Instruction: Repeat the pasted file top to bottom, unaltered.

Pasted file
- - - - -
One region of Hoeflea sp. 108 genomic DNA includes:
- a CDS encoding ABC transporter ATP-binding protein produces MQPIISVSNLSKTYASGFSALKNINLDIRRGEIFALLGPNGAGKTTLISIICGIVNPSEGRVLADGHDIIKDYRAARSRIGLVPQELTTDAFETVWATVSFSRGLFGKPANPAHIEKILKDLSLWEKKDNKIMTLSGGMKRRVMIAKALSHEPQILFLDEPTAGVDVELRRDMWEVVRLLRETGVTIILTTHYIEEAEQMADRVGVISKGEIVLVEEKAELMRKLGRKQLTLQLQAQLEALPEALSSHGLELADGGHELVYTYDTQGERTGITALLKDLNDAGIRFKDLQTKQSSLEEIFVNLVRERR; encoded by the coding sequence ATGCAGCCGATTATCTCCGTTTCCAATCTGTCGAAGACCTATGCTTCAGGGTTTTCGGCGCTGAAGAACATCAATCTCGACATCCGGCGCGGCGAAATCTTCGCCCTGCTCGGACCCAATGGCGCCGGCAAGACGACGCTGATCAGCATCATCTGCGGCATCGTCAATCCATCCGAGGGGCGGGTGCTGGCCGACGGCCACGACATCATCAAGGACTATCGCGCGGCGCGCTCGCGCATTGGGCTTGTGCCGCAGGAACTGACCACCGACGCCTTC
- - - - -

One region of Hoeflea sp. 108 genomic DNA includes:
- a CDS encoding ABC transporter ATP-binding protein produces MQPIISVSNLSKTYASGFSALKNINLDIRRGEIFALLGPNGAGKTTLISIICGIVNPSEGRVLADGHDIIKDYRAARSRIGLVPQELTTDAFETVWATVSFSRGLFGKPANPAHIEKILKDLSLWEKKDNKIMTLSGGMKRRVMIAKALSHEPQILFLDEPTAGVDVELRRDMWEVVRLLRETGVTIILTTHYIEEAEQMADRVGVISKGEIVLVEEKAELMRKLGRKQLTLQLQAQLEALPEALSSHGLELADGGHELVYTYDTQGERTGITALLKDLNDAGIRFKDLQTKQSSLEEIFVNLVRERR; encoded by the coding sequence ATGCAGCCGATTATCTCCGTTTCCAATCTGTCGAAGACCTATGCTTCAGGGTTTTCGGCGCTGAAGAACATCAATCTCGACATCCGGCGCGGCGAAATCTTCGCCCTGCTCGGACCCAATGGCGCCGGCAAGACGACGCTGATCAGCATCATCTGCGGCATCGTCAATCCATCCGAGGGGCGGGTGCTGGCCGACGGCCACGACATCATCAAGGACTATCGCGCGGCGCGCTCGCGCATTGGGCTTGTGCCGCAGGAACTGACCACCGACGCCTTC